Estee Lauder Spellbound ~ fragrance review

Estee Lauder Spellbound advert

Down at my local Nordstrom this week, to my surprise I found the classic Estée Lauders packaged in new bottles among the regular perfume offerings. In the past, if I wanted to sniff Azurée or Estée, for instance, I had to ask at the cosmetics counter and hope there was a tester hidden away somewhere. But now, here they were, lined up like little perfume soldiers in plain sight. I asked for a sample of Spellbound.

I chose Spellbound because a few commenters on my post on Old School Chypres mentioned it. To me, Spellbound isn’t a chypre at all, but a massive warm peach- and orange flower-infused oriental that probably draws boatloads of fans, and leaves as many people holding their noses in disgust…

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A Lab on Fire Rose Rebelle Respawn ~ fragrance review

A Lab on Fire Rose Rebelle Respawn

Last summer, A Lab On Fire launched Rose Rebelle Respawn, a “modern, feminine” fragrance developed by perfumer Sophia Grojsman. Like everything about A Lab on Fire, it’s a bit mysterious: it’s the third or fourth permutation of Grojsman’s 100% Love, originally released in 2003 by S-Perfume (the parent brand of A Lab on Fire). The original 100% Love was followed by S-Perfume 100% Love {More} in 2006, and more recently, by A Lab on Fire Rose Rebelle in 2011, which I never had the chance to try. (I think it was available only in Paris, and it may or may not have been identical to 100% Love.)

Rose Rebelle Respawn has a composition of ivy, mint leaves, carnation, rose, musks, incense and cacao…

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Lalique de Lalique ~ fragrance review

Lalique de Lalique, Libellule flacon

I rarely get my hands on classic/mainstream women’s perfume samples; I’m always receiving niche offerings — masculine or unisex. When I saw a sample tray at a department store full of the Lalique de Lalique fragrance, I got two vials, thinking I’d pass one on to someone I know who loves old school women’s perfumes and I’d keep the other to use in my scent infuser — IF the fragrance appealed to me.

Lalique de Lalique has a confusing history; it was originally called Parfum Lalique, was developed by perfumer Sophia Grojsman,* and was released in 1992. Parfum Lalique was repackaged, renamed Lalique de Lalique, and, perhaps, reformulated in 2001. Reading my sample card, the perfume I’m reviewing is an Edition Spéciale, 20th Anniversary (“special edition” refers to the bottle, not the perfume, I believe) that came out in 2012. I have no idea if this is yet another reformulation…

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5 perfumes: Mimosa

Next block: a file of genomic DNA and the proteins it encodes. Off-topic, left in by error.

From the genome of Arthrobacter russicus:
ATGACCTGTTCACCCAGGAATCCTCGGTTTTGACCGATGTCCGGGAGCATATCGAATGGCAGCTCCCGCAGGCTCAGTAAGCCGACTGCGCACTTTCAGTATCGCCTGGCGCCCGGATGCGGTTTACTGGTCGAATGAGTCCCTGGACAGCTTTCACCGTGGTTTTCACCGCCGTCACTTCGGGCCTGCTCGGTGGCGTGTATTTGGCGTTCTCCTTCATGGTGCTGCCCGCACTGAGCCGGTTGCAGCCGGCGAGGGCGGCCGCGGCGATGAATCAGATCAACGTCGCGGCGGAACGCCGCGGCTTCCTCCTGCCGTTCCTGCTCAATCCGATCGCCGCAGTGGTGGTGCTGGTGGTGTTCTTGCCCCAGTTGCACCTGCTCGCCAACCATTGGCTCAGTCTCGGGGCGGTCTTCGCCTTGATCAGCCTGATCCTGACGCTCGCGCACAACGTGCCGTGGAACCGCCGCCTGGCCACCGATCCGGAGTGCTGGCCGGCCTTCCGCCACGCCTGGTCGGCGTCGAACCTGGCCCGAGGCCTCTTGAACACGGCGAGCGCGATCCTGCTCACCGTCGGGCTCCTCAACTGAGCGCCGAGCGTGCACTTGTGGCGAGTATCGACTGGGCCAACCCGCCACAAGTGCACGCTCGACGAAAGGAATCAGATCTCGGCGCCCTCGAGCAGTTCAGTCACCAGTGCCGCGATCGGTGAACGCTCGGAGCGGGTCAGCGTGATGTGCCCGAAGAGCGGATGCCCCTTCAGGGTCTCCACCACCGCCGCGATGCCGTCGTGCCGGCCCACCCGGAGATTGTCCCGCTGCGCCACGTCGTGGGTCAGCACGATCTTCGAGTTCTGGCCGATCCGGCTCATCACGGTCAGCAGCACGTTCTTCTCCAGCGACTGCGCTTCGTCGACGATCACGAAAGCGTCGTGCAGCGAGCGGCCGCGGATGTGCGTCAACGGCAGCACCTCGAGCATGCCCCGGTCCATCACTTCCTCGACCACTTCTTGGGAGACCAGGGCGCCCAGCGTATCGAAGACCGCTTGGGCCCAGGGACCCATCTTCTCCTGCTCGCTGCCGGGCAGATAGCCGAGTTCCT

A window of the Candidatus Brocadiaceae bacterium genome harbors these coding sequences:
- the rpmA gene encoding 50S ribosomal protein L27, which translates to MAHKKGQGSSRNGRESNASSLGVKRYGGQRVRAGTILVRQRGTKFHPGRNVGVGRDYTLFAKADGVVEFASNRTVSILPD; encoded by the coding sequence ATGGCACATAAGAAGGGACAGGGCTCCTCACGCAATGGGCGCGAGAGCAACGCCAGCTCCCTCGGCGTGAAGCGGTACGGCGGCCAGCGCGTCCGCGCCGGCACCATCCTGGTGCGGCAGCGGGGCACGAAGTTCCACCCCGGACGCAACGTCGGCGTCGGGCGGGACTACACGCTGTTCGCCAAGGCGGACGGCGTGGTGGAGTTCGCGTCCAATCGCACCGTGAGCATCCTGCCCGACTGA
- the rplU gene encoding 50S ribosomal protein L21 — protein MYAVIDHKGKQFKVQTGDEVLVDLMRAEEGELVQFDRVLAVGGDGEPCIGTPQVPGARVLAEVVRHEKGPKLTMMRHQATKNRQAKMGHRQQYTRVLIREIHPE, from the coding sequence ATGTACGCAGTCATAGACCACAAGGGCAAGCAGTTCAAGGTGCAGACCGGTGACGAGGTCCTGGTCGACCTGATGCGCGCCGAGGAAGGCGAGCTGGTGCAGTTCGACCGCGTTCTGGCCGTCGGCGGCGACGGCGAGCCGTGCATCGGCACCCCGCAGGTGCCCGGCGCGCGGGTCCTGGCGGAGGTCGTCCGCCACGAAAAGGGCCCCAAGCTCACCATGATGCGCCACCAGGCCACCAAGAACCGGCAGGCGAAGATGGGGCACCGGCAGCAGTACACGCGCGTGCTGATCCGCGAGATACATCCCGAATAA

yellow mimosa

I have always liked mimosa in fragrances. Rather, I should clarify: I have always liked Acacia farnesiana (cassie) and/or scents with heliotropin. The term “mimosa” is a bit of a moving target, even in botany, as there are about 400 species or cultivars of plants under this genus, mostly with pink or mauve flowers, in addition to many other shrubs or trees that produce poofy, cartoonish blossoms and were historically lumped in under the name by the public — silk tree being an example. The sweet, warm, powdery smell we encounter in perfumery, with its facets of almond, honey, violet, craft paste and fresh cucumber, comes from distillation of the soft, feathery yellow petal clusters of the acacia species that most of us in the West know as mimosa flowers. One of my most vivid and happy memories of visits to France is the bushels of mimosa branches tossed out during “La Bataille de Fleurs” or flower parade during the Carnaval de Nice, which winds its way along what must be one of the world’s most beautiful thoroughfares, the Promenade des Anglais.

For all its cheerful straight-forwardness, mimosa appears to be a hard note to use in perfume. There are very few credible soliflores and many mainstream fragrances with a strong mimosa presence come off as airheaded and shampoo-like. With the IFRA restrictions on heliotropin, it has become even more difficult, if not impossible, to base a fragrance around the flower. Looking to include perfumes with some availability in this list, I found that almost all the mimosa fragrances I’d enjoyed at the beginning of my perfume education in the mid-noughties were discontinued or reformulated. Caron Farnesiana, long the great classic of mimosa perfumes, has gone through so many versions that it is hard to keep track of them all…

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